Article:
Leonard Nimoy, "Star Trek" Pioneer With Lifelong Ties to the Stage, Dies at 83

Obituaries   Leonard Nimoy, "Star Trek" Pioneer With Lifelong Ties to the Stage, Dies at 83
Actor Leonard Nimoy, the screen actor best-known for portraying Mr. Spock on the television series "Star Trek," who retained a passion for theatrical work throughout his decades-long career, died Feb. 27 at the age of 83, according to the New York Times.
Leonard Nimoy
Leonard Nimoy

Nimoy was hospitalized earlier this week as a precautionary measure after suffering chest pains. He was previously diagnosed with chronic obstructive pulmonary disease, which ultimately took the actor's life. The condition was the result of year's of smoking, which Nimoy had given up decades ago.

His death was confirmed to the Times by his wife, Susan Bay Nimoy. Mr. Nimoy was born March 26, 1931, in Boston, MA.

Following his hospitalization, Nimoy posted the following on his Twitter account:



Mr. Nimoy's stage appearances were numerous, having toured as Tevye in Fiddler on the Roof, as well as taking on the role of Fagin in Lionel Bart's Oliver! His theatrical credits also included roles such as Brick in Cat On a Hot Tin Roof, A Streetcar Named Desire and Visit to a Small Planet.

It was Otto Preminger who saw the Massachusetts-born Nimoy as King Arthur in a production of Camelot and cast him in his Broadway debut in the short-lived 1973 play Full Circle. By that time, Mr. Nimoy was a three-time Emmy Award nominee for his work as the half-human half-Vulcan spaceship officer of "Star Trek."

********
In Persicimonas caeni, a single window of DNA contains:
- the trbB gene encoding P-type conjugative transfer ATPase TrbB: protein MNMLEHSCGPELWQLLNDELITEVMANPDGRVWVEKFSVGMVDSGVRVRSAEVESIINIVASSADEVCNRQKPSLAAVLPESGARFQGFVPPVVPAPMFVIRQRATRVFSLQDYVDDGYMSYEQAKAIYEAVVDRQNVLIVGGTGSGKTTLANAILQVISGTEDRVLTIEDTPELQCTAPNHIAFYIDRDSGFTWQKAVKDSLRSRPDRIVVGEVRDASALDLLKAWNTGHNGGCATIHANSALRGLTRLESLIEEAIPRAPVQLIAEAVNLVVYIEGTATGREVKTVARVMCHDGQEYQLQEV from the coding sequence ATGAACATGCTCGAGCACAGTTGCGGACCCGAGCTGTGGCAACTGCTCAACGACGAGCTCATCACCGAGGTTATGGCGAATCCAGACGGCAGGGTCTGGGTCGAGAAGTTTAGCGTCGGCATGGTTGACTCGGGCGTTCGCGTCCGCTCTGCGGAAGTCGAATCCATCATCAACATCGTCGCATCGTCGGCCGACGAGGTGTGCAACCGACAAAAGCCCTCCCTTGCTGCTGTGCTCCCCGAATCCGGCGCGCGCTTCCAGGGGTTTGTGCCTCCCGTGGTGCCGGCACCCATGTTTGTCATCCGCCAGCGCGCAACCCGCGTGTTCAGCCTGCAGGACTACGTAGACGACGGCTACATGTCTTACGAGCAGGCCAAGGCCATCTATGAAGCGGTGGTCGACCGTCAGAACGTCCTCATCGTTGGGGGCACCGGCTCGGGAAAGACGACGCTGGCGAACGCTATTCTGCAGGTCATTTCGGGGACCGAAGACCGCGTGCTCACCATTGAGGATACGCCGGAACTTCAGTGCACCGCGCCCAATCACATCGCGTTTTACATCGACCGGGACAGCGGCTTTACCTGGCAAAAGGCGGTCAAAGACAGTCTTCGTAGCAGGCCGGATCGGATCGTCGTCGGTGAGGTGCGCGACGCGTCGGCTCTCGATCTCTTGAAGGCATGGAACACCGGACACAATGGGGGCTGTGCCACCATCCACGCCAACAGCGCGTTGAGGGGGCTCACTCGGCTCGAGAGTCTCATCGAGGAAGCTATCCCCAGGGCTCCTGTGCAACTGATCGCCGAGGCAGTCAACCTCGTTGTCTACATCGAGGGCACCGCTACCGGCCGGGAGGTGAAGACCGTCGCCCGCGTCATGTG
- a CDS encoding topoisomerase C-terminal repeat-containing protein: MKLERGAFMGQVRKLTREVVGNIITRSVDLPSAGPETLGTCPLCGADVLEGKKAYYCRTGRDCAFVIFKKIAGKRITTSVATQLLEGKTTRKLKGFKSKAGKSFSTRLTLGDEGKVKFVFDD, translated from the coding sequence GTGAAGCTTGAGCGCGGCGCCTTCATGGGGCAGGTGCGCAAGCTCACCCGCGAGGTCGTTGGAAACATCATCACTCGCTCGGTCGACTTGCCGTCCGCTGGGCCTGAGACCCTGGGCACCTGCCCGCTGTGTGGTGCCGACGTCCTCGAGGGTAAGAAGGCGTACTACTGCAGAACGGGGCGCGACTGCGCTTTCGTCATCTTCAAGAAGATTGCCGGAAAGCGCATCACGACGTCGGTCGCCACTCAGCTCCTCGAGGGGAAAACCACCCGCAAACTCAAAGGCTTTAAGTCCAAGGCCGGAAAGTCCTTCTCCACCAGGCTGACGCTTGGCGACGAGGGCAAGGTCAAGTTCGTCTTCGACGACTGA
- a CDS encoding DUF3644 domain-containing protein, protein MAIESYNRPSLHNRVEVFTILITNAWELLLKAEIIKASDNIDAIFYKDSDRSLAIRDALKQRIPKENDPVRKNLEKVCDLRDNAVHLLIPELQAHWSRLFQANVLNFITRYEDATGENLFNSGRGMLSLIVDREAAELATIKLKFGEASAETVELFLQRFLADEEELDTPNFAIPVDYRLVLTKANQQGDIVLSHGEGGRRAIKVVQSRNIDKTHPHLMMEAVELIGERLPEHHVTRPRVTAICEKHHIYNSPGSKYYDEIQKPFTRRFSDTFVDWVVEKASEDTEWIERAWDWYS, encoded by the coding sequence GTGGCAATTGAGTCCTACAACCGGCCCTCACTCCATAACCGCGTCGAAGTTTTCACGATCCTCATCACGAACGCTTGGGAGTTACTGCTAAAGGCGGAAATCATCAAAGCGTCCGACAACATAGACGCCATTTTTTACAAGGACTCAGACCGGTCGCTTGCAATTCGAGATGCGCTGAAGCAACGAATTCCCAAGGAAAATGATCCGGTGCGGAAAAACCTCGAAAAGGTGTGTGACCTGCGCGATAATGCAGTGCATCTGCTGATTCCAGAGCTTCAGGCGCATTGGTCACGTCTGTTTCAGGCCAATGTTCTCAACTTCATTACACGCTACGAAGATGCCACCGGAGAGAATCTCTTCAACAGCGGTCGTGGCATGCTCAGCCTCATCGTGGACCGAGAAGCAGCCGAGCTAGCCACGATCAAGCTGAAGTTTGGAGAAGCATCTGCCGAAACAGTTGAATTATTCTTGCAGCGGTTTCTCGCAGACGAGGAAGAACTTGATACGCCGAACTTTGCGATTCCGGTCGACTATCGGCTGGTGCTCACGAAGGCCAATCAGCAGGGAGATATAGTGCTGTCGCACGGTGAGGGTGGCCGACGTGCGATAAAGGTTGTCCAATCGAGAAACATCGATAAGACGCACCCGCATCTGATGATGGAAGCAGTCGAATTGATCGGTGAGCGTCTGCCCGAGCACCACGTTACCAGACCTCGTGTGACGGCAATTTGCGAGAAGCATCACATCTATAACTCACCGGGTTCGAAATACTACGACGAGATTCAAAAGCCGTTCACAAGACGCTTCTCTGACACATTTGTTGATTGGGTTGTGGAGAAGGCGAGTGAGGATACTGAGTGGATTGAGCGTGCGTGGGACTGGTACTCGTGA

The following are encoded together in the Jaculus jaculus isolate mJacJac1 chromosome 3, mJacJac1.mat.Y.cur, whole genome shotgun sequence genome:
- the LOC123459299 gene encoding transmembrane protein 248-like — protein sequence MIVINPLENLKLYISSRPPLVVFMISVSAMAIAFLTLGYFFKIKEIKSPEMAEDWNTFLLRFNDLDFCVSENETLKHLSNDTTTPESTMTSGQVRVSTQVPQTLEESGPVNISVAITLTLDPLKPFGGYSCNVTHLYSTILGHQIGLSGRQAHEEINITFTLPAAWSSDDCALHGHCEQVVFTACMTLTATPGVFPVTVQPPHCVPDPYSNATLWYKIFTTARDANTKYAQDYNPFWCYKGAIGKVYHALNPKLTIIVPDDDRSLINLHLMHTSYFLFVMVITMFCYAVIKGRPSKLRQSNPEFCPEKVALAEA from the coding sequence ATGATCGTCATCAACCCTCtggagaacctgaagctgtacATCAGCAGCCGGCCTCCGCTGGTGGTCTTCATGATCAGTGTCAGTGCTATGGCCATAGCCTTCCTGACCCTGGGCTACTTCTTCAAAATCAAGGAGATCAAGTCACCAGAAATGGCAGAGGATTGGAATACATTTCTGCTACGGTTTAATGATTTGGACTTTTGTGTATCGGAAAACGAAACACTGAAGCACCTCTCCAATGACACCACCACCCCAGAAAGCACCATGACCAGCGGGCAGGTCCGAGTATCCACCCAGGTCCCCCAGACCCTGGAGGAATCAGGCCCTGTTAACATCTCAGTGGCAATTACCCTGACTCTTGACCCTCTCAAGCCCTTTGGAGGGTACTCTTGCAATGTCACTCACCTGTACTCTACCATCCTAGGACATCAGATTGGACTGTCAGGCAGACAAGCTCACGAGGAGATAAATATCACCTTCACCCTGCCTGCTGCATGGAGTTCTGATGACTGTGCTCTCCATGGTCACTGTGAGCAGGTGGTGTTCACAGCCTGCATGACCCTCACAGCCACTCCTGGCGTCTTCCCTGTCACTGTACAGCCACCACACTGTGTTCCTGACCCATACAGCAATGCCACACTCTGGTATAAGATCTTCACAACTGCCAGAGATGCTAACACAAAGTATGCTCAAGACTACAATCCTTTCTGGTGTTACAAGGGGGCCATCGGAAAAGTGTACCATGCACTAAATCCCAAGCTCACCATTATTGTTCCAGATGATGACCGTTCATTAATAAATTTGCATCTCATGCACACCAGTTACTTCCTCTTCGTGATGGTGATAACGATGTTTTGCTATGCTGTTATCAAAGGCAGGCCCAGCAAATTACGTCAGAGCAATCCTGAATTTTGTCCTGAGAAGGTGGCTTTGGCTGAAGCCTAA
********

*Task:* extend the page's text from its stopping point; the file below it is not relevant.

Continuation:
Read his first Playbill bio here.

He returned to Broadway two additional times, as a replacement as Martin Dysart in the original Broadway cast of Equus and as director for the 1996 dramatic comedy The Apple Doesn't Fall...

Leonard Nimoy and Laurinda Barret in <i>Equus</i>
Leonard Nimoy and Laurinda Barret in Equus Photo by Van Williams

Mr. Nimoy also produced, directed and wrote the one-man play Vincent about the life of painter Vincent Van Gogh. He also starred as Sherlock Holmes in the Royal Shakespeare Company's national tour.

Mr. Nimoy was also the director for "Star Trek III: The Search for Spock" and "Star Trek IV: The Voyage Home." He also directed "Three Men and a Baby," "The Good Mother," "Funny About Love" and "Holy Matrimony." On screen he also appeared in "Mission: Impossible" and "Never Forget."

In 1975 he published his autobiography, "I Am Not Spock," and 20 years later penned the sequel, "I Am Spock."

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